A couple of days ago I won tickets to a screening of Star Wars: Episode I – The Phantom Menace, which recently has been converted into 3D, and is out on a re-release. Having not seen the film since I was a child, the opportunity to go and “rediscover” it on the big screen was attractive, although my thoughts had been darkened by the large amounts of negative press the film had got since its initial release in 1999. The Phantom Menace is often dubbed the worst Star Wars installment and fanboys use every excuse they get to slander George Lucas because of it. Nevertheless, I had to see it again to reckon my own opinion, so I went along to the screening at the Empire in Leicester Square.
As I entered into the crowded foyer, stormtroopers and a rather large Darth Maul stood proud, posing for photos. I found this slightly strange as the stormtroopers only appear in the sequel, but I ignored it as best I could.
We were handed our 3D glasses and sat down. Before the film began, a Fox executive introduced the film along with Anthony “C3PO” Daniels, who seemed, even at 65, incredibly upbeat and positive about the films. Then the show commenced, and one of the most disappointing moments of my life (very) slowly began to unfold.
OK, it wasn’t that disappointing. My expectations were already quite low. But Star Wars: Episode I – The Phantom Menace is bad. Really bad. Perhaps not as mind-bogglingly awful as some of the fanboys make it out to be, but in comparison to the original trilogy, it really can’t stand up. There are a number of reasons for this, which have been outlined before, but I’m going over them again anyway:
1. The Story – The original trilogy certainly matured as it went on, from Lucas’ “space-western” vision of the first film to something much darker, as Darth Vader’s grip on young Luke Skywalker tightens and tightens throughout The Empire Strikes Back. The climax of the middle film of the trilogy is one of cinema’s greatest moments, a shocking revelation of grand scale, something that would assure its popularity for years to come. Given that The Phantom Menace‘s premise revolves around a trade dispute and the ensuing politics of the Jedi Council, the first of the prequel trilogy is never as interesting as the simple thrill of A New Hope or the satisfying closure of Return of the Jedi.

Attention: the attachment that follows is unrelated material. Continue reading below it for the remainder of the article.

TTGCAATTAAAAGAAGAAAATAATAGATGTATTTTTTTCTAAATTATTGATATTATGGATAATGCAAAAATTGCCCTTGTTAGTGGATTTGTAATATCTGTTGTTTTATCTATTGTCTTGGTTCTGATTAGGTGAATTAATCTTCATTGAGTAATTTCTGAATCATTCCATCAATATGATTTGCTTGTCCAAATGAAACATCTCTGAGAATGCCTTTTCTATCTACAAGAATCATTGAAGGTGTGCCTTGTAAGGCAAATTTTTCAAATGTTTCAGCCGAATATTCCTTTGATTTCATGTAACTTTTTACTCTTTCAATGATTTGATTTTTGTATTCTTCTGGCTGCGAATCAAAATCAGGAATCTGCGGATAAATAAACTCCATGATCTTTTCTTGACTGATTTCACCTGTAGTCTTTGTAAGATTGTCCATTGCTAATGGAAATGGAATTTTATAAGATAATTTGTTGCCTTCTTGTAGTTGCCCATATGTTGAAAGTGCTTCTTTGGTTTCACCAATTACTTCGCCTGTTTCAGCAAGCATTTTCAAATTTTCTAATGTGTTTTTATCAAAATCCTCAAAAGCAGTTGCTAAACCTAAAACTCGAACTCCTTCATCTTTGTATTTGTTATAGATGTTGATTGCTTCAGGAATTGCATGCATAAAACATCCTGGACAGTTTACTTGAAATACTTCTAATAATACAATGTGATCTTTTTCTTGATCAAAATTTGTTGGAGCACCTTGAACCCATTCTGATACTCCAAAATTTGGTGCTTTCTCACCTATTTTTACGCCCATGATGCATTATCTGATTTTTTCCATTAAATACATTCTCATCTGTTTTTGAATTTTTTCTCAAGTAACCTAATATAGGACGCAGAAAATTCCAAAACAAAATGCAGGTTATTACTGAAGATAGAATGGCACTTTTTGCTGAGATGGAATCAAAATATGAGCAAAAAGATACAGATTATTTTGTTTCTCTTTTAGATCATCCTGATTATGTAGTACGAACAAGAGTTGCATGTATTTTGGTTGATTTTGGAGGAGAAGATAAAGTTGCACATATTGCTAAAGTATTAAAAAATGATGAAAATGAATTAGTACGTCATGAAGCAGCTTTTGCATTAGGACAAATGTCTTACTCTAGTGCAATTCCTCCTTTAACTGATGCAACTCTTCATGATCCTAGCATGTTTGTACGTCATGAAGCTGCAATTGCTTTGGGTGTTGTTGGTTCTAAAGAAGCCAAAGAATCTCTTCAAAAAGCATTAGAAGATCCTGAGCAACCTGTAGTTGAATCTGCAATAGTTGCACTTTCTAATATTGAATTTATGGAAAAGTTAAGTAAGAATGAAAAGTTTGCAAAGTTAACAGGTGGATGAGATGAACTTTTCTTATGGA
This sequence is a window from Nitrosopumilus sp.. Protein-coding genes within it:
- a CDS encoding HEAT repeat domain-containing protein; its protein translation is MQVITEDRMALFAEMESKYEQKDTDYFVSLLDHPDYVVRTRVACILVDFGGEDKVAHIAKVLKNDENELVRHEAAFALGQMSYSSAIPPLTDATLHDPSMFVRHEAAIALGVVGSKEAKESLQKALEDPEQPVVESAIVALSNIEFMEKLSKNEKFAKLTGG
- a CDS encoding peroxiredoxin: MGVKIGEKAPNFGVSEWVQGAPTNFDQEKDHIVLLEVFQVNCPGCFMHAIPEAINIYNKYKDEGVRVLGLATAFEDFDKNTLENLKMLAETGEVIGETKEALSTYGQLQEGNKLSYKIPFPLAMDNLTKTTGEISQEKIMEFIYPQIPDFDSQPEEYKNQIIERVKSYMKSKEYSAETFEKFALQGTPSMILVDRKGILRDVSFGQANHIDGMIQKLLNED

2. The Characters – I didn’t think I could bring myself to mention Jar Jar Binks but it is inevitable. Nobody can talk about the prequel trilogy without mentioning the irritating, 2-metre-tall, slightly racist gungan. He is a colossal error, a commercialised annoyance that surely appeals only to children rapt by flashy explosions and overdone visual humour. The young incarnations of Anakin Skywalker and Obi-Wan Kenobi are poorly done, as is the (also slightly racist) Nute Gunray. Qui-Gon Jinn is the single rare paradox to the shoddy characterisation found in this film.
3. The Acting – Lucas showed remarkable aptitude for choosing the right people in his early days, especially when he employed a number of brilliant young unknown actors (handpicked from thousands) in his film American Graffiti. This time round, however, he seemed to be so far into the (admittedly rather impressive) visual effects that he forgot about the benefits of a good cast. Jake Lloyd almost rivals Jar Jar Binks in the annoyance factor, while Natalie Portman is wooden as Queen Amidala and Ewan McGregor does a rather depressing impersonation of Alec Guinness. Again, Liam Neeson is a strange paradox.
4. The Screenplay – whether it’s Anakin’s overstated cry of “NOW THIS IS POD RACING!” or the ludicrous number of times that the word “negotiations” is repeated in the first act, The Phantom Menace is often laughable. Reportedly George Lucas wrote the script in a matter of days and given his status as a powerful producer was barely challenged in the transition to the silver screen. Sadly, it shows.
5. The Directing – Natalie Portman is a good actor. She was great in Heat and fabulous in Leon, but Lucas failed to achieve an equally impressive performance this time round. He is terribly unfocused here, and the film as a result is all over the place, especially in its muddled climax.
6. The 3D – admittedly not a part of the original film, but the 3D conversion is ultimately pointless and lacking depth (around a third of the film could be watched without glasses).
The Phantom Menace has its moments, though they are few: the pod-racing sequence is a thrill and the the lightsaber fight with Darth Maul is an explosive (though shortened) affair. You can see that George Lucas is passionate about his vision, and the original three films are certainly brilliant and pivotal to American culture, but this is a terrible mess. It may be exciting and exhilarating for young children, but for older fans, it’s ultimately soulless and very poorly done in comparison.